Although Ballard was speaking here in Crash!, a short BBC film by Harvey Cokliss in 1971, these thoughts would inspire and drive his 1974 work Concrete Island, through which I want to introduce my ideas. Surrounded by thick coarse grass and the tall ruins of cars, the decadent ruins of romanticism and the futurists, amidst the broken foundations of a quaint neighbourhood high street, polite Victorian housing, a flea-pit Hollywood cinema, a World War 2 air-raid shelter and the desecrated remains of a graveyard, Ballard’s Concrete Island takes us to the ruins of European liberal modernity. The novel describes what happens when Richard Maitland, a fairly ordinary middle-class advertising executive, crashes his car from one of London’s motorway flyovers and into an overlooked embankment. Surrounded by high-speed roads, he is unable to leave the island, and in his attempts to gain the attention of motorists he sustains horrific injuries. No passing car will ever stop to help us. High rise apartment blocks, motorway flyovers and distant shopping centres dominate the panorama, and the island is populated only by a savage and scarred circus-performer and a overly-sexualised hippie young woman. Ballard’s technique, especially regarding characterisation, is certainly blunt and his style at times resembles pulp fiction, or more appropriately a pulp b-movie, but his use of modernity’s psychological and cultural sub-territories marks his work as significant through his sources, and how he uses them. So what starts as a Robinson Crusoe set in London’s Westway in effect describes the psychic territory of the non-place and the non-person – and the psychological reasons why such a set-up benefits the modern individual. The ‘concrete wilderness’ of the island, its ruined machinery, its borderlands, become physical extensions of Maitland’s anatomy and psyche which he establishes control over and polices with ruthless violence and brutality – a metaphor for what happens when we find ourselves in a space stripped of control or civilisation. Ballard’s novels frequently use distinctly modern non-place settings – be it the motor-car in Crash, a luxury block of flats in High Rise, or an out-of-town anodyne M25 mall in his final Kingdom Come – to situate a strange and disquieting crime or trauma, which is then used to reveal deep-seated and secret desires for violence, cruelty, sex and death beneath bourgeois middle class life.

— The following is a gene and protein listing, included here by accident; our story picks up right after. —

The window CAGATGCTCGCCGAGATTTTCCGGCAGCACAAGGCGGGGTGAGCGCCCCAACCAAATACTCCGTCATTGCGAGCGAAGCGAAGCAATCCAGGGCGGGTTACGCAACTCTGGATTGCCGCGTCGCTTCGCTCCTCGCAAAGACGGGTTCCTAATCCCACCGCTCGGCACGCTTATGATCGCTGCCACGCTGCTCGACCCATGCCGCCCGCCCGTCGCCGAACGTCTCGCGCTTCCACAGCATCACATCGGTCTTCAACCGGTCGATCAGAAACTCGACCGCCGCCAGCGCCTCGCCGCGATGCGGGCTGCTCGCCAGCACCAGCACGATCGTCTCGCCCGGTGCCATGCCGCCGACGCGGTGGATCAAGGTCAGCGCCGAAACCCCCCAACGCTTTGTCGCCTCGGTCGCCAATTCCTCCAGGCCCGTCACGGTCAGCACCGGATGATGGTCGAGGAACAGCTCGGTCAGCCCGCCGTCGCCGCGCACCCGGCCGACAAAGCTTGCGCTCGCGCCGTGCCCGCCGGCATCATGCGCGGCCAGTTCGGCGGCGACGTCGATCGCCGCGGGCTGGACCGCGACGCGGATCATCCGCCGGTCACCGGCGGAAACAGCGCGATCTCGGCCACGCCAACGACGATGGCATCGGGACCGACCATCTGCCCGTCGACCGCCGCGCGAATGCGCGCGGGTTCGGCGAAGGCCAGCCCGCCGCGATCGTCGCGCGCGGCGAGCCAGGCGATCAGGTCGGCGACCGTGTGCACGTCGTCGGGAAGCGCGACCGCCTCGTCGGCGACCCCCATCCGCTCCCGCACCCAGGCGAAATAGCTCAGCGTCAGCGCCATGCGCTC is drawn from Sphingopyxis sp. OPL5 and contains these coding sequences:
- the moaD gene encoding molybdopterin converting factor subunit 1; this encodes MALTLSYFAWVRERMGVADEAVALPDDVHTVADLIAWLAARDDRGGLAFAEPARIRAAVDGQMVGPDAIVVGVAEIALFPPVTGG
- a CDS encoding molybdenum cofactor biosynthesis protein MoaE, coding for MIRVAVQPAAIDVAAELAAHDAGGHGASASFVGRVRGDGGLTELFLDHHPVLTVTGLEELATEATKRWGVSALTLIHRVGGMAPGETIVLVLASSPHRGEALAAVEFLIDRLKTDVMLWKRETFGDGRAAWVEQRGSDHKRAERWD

The value of Ballard’s work is that it does not pose any kind of ‘essentialism’ that might suggest that such brutal landscapes and architectures could be abandoned through collective social change. Unlike the dialectical, redemptive communist universality critical theory moves for, Ballard does not flinch from the open void of the negative, however problematic or occasionally shoddy his position and writing. Instead his task as psychologist is to describe how our ‘modernity’, our sense of the now, emerges out of these architectures. Primarily this is a subterranean, savage, sexualised and unconscious one, ‘swamp-like’ as Benjamin once described Kafka’s work. Alongside Ballard, Kafka is the other seer of this psychological landscape, albeit a blind, lame prophet of its bureaucratic nihilism. A new kind of subjectivity emerges out of the architecture of the underground car-park, the motor-car, the gated community, the airport traveller, or to return to the Kafka analogy, the telephone network of the inaccessible call-centre Castle: a subjectivity that is impulsive, opportunistic, isolated, paranoid, depressed when its desires are unrealised – one fundamentally infantilised. We cannot escape our animalistic desires, and utopian progress beyond these is entirely illusory, so argues Ballard’s world-view, and yet it is a naïve utopian wish to think of ‘transcending’ these either. Instead his works point us to ask how such utopian non-places, however savage they might really be, psychologically work for us. What kinds of sexuality or reactionary, oedipal political desires emerge out of the car-crash, or the out-of-town shopping mall experience? What is the psychological experience of the non-place, of only experiencing time as an endless present?